... classes were first met—how was not likely to be forgotten by scholars or teachers. It was an absorbing hour to Faith and her two little children that were left to her; an hour that tried her very much. She controlled herself, but took her revenge all church time. As soon as she was where nobody need know what she did, Faith felt unnerved, and a luxury of tears that she could not restrain lasted till the service was over. It lasted no longer. And the only ...
— Say and Seal, Volume II • Susan Warner

... of her unearthly eloquence soon led her to the persecutions of her sect, and from thence the step was short to her own peculiar sorrows. She was naturally a woman of mighty passions, and hatred and revenge now wrapped themselves in the garb of piety. The character of her speech was changed; her images became distinct though wild, and her denunciations had an ...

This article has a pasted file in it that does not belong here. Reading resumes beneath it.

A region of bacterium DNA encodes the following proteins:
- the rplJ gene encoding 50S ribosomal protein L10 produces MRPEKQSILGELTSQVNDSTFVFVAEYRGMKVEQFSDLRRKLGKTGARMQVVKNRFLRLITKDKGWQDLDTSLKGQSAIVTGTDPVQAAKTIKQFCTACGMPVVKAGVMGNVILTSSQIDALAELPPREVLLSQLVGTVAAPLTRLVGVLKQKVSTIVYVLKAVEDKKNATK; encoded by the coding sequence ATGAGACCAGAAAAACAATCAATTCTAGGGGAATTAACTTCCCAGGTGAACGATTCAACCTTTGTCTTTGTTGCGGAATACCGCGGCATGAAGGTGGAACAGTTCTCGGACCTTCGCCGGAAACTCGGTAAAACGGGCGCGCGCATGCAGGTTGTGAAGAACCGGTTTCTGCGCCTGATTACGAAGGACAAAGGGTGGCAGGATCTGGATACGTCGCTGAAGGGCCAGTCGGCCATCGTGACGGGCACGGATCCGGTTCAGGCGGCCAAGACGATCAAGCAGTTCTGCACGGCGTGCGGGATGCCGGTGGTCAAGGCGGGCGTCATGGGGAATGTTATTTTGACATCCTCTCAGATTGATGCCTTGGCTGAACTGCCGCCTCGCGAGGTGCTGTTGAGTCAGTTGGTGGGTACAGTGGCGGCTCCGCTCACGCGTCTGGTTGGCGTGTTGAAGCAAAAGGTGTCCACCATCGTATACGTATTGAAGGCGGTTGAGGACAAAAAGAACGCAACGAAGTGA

— Twice Told Tales • Nathaniel Hawthorne

... Why should he care? His wife was doing her duty, his enemy was webbed: what else could matter? The Italian shrug goes deeper than the shoulders; sometimes it strokes the heart of a man. The very indignities heaped upon the adventurer made his revenge the sweeter nursling. ...
— Little Novels of Italy • Maurice Henry Hewlett

... plays, with their many splendid qualities, not bound together and concentrated as in Ghosts, we see the revenge of the imagination upon the realist, who has come to be no longer interested in the action of society upon the individual, but in the individual as a soul to be lost or saved. The man of science has discovered the soul, and does ...
— Figures of Several Centuries • Arthur Symons

... against all those girls, Dolly," said Eleanor, smiling. "Gladys Cooper was really the ringleader in all the trouble they tried to make for us, and you've had your revenge on her. On all of them, ...